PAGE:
This study also highlights the energy costs associated from poor ventilation control. If a rate of 20 cfm/person is considered more than adequate, the schools reported with whole building ventilation rates of 66+ cfm/person are three times the required minimum. This means that three times the amount of outside air is being heated or cooled.
Simple Philosophical Design Solutions may have Large Potential Benefits
Control input errors due to the instrumentation technology employed, product misapplication, inferior installations, and severely -limited budgets can waste huge amounts of on-going operating resources. They cause significant IAQ problems for school buildings. Precise and reliable control is the obvious best way to limit operating energy costs, yet still fully comply with ventilation codes, or the self-determined needs of the building's operations management.
With a "greener" attitude in the selection of furnishings and interior materials, new schools will have a greater chance of avoiding some Indoor Air Quality problems. By reducing the amount of potential pollutant sources we can directly impact the amount of dilution air (outside air) and energy costs needed to overcome their impact on the occupants.
Adequate amounts of dilution air can be provided without energy penalty, simply with more precise control of ventilation rates. A dynamic, continuously adjusting system will provide the greatest payback and flexibility.
New products are being installed across the country in new schools that utilize advanced designs and equipment. Some installations and locations require slightly higher initial HVAC equipment costs, but offer the benefits of providing many more years of lower operating expenses and reduced maintenance requirements, with much greater flexibility in HVAC control as conditions change in the future.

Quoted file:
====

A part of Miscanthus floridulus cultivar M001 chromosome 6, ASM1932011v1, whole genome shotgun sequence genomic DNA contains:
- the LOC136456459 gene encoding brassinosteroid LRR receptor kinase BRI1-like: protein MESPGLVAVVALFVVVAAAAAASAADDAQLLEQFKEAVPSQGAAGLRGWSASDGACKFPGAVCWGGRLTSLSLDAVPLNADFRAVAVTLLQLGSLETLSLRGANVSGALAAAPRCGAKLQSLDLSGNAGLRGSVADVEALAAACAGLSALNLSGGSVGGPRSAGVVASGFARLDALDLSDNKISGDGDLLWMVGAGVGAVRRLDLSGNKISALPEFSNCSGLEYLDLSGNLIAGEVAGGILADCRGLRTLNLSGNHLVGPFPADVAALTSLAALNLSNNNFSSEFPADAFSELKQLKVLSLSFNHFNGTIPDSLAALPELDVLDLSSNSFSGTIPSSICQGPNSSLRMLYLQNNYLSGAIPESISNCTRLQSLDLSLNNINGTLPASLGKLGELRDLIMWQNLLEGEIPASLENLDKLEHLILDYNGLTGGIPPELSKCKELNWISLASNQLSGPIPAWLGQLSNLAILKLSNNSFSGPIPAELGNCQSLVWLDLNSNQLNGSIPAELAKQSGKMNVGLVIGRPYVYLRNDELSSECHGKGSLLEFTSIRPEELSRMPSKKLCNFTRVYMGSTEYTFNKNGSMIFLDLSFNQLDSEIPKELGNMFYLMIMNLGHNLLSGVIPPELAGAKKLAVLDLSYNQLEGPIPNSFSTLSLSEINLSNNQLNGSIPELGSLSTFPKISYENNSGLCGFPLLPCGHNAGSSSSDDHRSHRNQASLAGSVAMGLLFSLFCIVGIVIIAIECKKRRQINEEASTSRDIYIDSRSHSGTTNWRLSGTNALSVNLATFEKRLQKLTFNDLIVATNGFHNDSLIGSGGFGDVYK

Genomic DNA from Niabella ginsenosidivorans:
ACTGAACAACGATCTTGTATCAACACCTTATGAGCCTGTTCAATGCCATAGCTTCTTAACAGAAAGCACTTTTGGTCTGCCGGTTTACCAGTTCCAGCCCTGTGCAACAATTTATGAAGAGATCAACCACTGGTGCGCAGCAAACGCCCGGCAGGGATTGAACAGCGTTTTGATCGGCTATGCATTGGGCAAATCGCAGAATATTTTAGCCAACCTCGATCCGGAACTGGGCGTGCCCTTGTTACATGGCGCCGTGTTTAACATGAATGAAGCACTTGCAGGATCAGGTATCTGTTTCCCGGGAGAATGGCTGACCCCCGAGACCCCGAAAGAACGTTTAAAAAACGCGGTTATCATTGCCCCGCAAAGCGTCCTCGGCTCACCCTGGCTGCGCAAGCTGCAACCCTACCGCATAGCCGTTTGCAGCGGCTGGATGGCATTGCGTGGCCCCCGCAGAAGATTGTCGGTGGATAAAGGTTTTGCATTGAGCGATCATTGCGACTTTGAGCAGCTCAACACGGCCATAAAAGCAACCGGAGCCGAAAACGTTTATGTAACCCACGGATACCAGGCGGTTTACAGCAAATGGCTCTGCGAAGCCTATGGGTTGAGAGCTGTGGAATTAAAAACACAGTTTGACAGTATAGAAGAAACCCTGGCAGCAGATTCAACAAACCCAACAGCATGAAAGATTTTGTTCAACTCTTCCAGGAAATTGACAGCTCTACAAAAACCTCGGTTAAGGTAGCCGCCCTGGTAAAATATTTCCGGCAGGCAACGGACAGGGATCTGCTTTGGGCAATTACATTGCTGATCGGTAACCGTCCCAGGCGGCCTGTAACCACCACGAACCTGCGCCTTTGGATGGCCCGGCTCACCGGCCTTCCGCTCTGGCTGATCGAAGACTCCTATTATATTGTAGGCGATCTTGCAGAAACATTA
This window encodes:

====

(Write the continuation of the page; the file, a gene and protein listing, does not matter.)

Compact and economical velocity meters are currently available for installation in smaller air handling equipment with outside air intakes, including: unit ventilators, fan coil units, water-source heat pump systems, Energy Recovery Ventilators (ERV's) and desiccant-augmented make-up air units, vertical air conditioners, and the range of smaller packaged roof-top equipment. They can be easily field-installed or ordered as an unpublished option with most air handling equipment.
Sensors are permanently calibrated from the factory for equipment-specific intake conditions, with accuracies better than 2 % of Reading for flows typically ranging between 50 and 800 fpm. Combined with central Direct Digital Control (DDC) hardware, the sensor's electronic output can operate intake dampers, serve as input for return or exhaust flow control and provide school administrators with real-time monitoring and unlimited logging of ventilation rates. These products allow measurement and control of dilution ventilation rates, where historically it was not considered possible or practical.
Improved control of dilution ventilation rates can be implemented without concern for system effects or energy impacts in most of the country, generally those areas without bitterly cold winters and without jungle-level humidity in summers. In these extreme climates, additional preconditioning equipment may be needed to avoid systematic problems and/or help limit energy usage. Regardless of the geographic environment, continuously maintaining codified ventilation rates is still required. But with professional engineering assistance, great results can be competitively accomplished in today's building designs.
The data from governmental studies underscores the gravity of the problem. And, although not the only aspect of indoor environmental control that needs attention, "ventilation" is the most often cited and the first variable addressed to mitigate problem situations.
Dilution ventilation is necessary for good indoor air quality and is an important component of a healthy indoor environment. It can now be easily achieved with direct, precise control of outside air intake rates. When optimized to minimize energy usage, it will provide a healthy environment at an economically justifiable cost, can help schools provide a safer environment for children and reach their primary goal - quality education.